This whole thread: load of crap. OP: when you meet every gay man and conduct a survey, feel free to generalize like you're doing. Otherwise you're just projecting your own bullshit self-loathing on the rest of us. Ooo....life is hard, whaaa.....I'm sad, so I guess everyone is, too. Fuck this bullshit, navel gazing, myopic, self-absorbed crap. Go fuckin' help out a homeless shelter....quit whining about your crap life "Oh, it took an extra 30 sec for my itunes to download....life's hard." "Gosh, no one at work commented on my new haircut...I guess they hate me." "Oh, the guy that makes googly eyes at me in the cafe already has a boyfriend...no one will ever love me, ever, forever...and I'm gonna die alone, boo hoo."

    I'm sorry God didn't hand you heaven on a silver platter....yeah, it's real heartbreaking. But here's an idea: get off you ass and go make this world what you want it to be....and when someone tells you "you can't do that", tell 'em to fuck off. Grow a pair then go get what's yours....and never let another human being ever treat you as second class....never stand at the back of the class and hope your name doesn't get called....take charge, take no prisoners, and conquer this fuckin' world.


    legendary post

    Fasterpace saidWhere r u that ur observing this trend?

    When I was younger I used to think Asian ppl always gave dirty looks but eventually I grew up and realized its just their slanty eyes


    Wellllllll not all of us are slanty eyed icon_wink.gif

    also I'm probably just a kid and don't know anything but

    I have no idea what OP is talking about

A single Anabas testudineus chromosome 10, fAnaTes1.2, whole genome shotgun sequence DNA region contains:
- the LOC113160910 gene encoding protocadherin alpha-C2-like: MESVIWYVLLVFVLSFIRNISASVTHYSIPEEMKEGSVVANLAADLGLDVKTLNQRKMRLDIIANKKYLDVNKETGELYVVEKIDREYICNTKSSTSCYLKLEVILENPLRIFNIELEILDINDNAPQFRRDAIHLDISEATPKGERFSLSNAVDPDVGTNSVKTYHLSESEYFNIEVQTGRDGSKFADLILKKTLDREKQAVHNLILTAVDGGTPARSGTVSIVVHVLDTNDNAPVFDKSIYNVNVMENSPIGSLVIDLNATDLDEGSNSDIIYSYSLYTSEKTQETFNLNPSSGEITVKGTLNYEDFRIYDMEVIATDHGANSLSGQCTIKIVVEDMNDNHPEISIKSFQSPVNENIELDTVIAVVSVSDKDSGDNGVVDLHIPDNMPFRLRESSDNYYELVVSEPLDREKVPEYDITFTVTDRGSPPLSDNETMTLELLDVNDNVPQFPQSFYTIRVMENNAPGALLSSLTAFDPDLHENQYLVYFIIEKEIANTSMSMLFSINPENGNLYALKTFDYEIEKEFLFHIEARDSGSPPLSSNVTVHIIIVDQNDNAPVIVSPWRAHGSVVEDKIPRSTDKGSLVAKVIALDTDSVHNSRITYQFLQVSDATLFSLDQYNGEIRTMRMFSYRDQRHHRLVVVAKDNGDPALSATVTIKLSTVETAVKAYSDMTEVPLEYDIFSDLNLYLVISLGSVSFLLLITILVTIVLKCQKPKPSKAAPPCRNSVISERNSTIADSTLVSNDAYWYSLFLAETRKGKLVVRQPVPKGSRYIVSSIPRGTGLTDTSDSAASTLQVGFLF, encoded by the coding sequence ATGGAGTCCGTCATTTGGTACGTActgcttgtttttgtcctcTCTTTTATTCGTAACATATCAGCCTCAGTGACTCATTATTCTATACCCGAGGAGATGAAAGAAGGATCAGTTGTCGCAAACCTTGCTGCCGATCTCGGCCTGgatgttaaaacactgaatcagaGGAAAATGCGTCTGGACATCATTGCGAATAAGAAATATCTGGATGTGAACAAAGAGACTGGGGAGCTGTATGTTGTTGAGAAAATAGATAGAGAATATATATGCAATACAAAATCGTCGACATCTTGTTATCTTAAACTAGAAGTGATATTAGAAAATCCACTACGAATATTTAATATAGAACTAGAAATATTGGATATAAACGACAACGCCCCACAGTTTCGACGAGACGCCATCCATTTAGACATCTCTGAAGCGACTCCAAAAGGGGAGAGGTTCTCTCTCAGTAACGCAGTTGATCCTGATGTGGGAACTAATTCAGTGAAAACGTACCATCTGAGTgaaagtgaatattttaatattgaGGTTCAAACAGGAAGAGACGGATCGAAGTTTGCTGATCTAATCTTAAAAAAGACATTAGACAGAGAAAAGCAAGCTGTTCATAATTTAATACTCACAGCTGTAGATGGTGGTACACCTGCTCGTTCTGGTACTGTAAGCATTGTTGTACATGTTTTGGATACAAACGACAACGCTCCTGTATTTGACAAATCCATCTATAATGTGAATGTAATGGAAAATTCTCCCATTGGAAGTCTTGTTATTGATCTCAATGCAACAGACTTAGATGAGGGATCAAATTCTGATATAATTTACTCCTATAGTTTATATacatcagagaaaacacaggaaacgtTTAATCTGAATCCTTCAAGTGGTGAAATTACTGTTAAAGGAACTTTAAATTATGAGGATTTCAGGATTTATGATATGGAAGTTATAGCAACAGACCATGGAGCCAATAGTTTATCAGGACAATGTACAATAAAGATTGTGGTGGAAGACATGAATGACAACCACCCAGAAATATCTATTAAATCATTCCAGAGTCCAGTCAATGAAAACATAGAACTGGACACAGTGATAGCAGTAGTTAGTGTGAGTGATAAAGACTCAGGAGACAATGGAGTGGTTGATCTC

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    Sep 14, 2012 1:07 PM GMT
    YeahhBrah saidMy eyes are full of joy because I get to have sex with hot boys so idk icon_lol.gificon_wink.gif

    The pain comes when you realize that this sort of shallowness wears off real fast. Good luck though. The downside is hardly ever as fun as the ride up the roller coaster of cheap sex and nights with gym rats and trophy whores.
  • Twenty_Someth...

    Posts: 1415

    Sep 14, 2012 1:15 PM GMT
    smartmoney said
    YeahhBrah saidMy eyes are full of joy because I get to have sex with hot boys so idk icon_lol.gificon_wink.gif

    The pain comes when you realize that this sort of shallowness wears off real fast. Good luck though. The downside is hardly ever as fun as the ride up the roller coaster of cheap sex and nights with gym rats and trophy whores.


    So why take the ride up to start with? If you give in to everyone and everything then you stand for nothing... What will make you sad in the end is never having respected yourself long enough to decide what you stood for in life. (and not you personally...in general)
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    Sep 14, 2012 1:19 PM GMT
    The OP is sponsored by NOM and the issue highlighted is caused by their attitude.

    If society were not pushed by christians to make life hard for gays there would be fewer fucked up gays with sad eyes.
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    Sep 14, 2012 1:20 PM GMT
    This. So this. Self-development is dead

    ParadiseLost said
    <

    Hmn.. Not sure what you mean. Here, the men seem emptier than an abandoned meat factory. icon_neutral.gif

    I can read people's eyes but it's rare I ever find 'the spark of life' inside of them-- not literally but in the sense where they resonate with a sense of awareness. It's like their insides just shut down and gave up trying to search out themselves. icon_confused.gif
    ''


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    Sep 14, 2012 1:21 PM GMT
    bpguru said
    smartmoney said
    YeahhBrah saidMy eyes are full of joy because I get to have sex with hot boys so idk icon_lol.gificon_wink.gif

    The pain comes when you realize that this sort of shallowness wears off real fast. Good luck though. The downside is hardly ever as fun as the ride up the roller coaster of cheap sex and nights with gym rats and trophy whores.


    So why take the ride up to start with? If you give in to everyone and everything then you stand for nothing... What will make you sad in the end is never having respected yourself long enough to decide what you stood for in life. (and not you personally...in general)

    My point exactly.